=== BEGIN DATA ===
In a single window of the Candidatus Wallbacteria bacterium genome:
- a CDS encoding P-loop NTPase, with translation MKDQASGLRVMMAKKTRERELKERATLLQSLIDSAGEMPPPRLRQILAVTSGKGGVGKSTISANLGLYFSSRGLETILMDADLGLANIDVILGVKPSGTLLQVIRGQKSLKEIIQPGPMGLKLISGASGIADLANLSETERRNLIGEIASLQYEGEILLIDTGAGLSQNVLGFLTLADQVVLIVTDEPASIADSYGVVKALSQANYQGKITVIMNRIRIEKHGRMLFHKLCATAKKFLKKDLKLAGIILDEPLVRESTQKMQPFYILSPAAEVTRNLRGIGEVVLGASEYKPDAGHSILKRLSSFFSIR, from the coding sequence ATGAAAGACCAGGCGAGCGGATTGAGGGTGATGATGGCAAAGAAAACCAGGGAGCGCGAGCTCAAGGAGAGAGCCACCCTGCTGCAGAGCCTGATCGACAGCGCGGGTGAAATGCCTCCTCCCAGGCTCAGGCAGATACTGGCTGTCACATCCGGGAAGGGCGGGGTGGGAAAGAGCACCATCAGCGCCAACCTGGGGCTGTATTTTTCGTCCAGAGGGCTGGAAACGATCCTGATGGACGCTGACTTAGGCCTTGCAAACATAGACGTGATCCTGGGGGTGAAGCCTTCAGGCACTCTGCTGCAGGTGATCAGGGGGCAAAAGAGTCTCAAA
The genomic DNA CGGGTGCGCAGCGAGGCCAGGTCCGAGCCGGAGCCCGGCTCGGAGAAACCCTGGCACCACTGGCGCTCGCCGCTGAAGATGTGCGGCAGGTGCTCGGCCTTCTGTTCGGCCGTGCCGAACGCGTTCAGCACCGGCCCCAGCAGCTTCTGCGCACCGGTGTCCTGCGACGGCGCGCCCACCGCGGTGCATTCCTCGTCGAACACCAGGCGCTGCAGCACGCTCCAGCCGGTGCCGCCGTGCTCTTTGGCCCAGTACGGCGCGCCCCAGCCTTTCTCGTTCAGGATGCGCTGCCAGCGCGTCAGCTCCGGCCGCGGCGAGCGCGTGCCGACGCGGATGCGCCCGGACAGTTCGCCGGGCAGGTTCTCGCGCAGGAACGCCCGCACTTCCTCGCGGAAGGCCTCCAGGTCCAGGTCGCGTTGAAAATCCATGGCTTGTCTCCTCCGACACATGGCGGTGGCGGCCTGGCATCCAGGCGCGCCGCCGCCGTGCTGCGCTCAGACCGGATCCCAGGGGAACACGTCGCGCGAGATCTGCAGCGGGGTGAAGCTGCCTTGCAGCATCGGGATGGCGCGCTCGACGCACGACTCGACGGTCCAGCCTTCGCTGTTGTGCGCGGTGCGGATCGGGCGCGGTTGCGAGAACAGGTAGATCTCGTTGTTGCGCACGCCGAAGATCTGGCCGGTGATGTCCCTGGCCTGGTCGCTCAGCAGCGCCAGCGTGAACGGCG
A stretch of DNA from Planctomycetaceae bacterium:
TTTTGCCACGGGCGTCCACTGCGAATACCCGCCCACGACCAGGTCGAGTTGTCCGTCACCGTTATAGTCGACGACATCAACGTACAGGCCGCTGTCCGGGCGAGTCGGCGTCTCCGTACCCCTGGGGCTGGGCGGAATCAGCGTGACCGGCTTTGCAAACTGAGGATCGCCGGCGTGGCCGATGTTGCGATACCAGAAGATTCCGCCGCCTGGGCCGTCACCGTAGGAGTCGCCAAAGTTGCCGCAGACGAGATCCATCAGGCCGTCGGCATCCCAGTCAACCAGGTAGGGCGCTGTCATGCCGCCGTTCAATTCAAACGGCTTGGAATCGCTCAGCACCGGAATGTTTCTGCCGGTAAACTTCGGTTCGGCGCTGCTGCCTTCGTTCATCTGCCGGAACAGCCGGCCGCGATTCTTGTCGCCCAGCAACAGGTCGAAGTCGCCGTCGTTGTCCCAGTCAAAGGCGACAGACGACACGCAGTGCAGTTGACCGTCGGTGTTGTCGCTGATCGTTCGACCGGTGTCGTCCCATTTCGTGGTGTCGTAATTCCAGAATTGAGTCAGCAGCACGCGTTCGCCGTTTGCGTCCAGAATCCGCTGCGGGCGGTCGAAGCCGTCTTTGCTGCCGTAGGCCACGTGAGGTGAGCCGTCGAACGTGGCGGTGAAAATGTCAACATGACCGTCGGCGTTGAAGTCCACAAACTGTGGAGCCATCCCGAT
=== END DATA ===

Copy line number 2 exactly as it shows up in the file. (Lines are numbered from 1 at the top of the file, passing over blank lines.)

- a CDS encoding P-loop NTPase, with translation MKDQASGLRVMMAKKTRERELKERATLLQSLIDSAGEMPPPRLRQILAVTSGKGGVGKSTISANLGLYFSSRGLETILMDADLGLANIDVILGVKPSGTLLQVIRGQKSLKEIIQPGPMGLKLISGASGIADLANLSETERRNLIGEIASLQYEGEILLIDTGAGLSQNVLGFLTLADQVVLIVTDEPASIADSYGVVKALSQANYQGKITVIMNRIRIEKHGRMLFHKLCATAKKFLKKDLKLAGIILDEPLVRESTQKMQPFYILSPAAEVTRNLRGIGEVVLGASEYKPDAGHSILKRLSSFFSIR, from the coding sequence ATGAAAGACCAGGCGAGCGGATTGAGGGTGATGATGGCAAAGAAAACCAGGGAGCGCGAGCTCAAGGAGAGAGCCACCCTGCTGCAGAGCCTGATCGACAGCGCGGGTGAAATGCCTCCTCCCAGGCTCAGGCAGATACTGGCTGTCACATCCGGGAAGGGCGGGGTGGGAAAGAGCACCATCAGCGCCAACCTGGGGCTGTATTTTTCGTCCAGAGGGCTGGAAACGATCCTGATGGACGCTGACTTAGGCCTTGCAAACATAGACGTGATCCTGGGGGTGAAGCCTTCAGGCACTCTGCTGCAGGTGATCAGGGGGCAAAAGAGTCTCAAA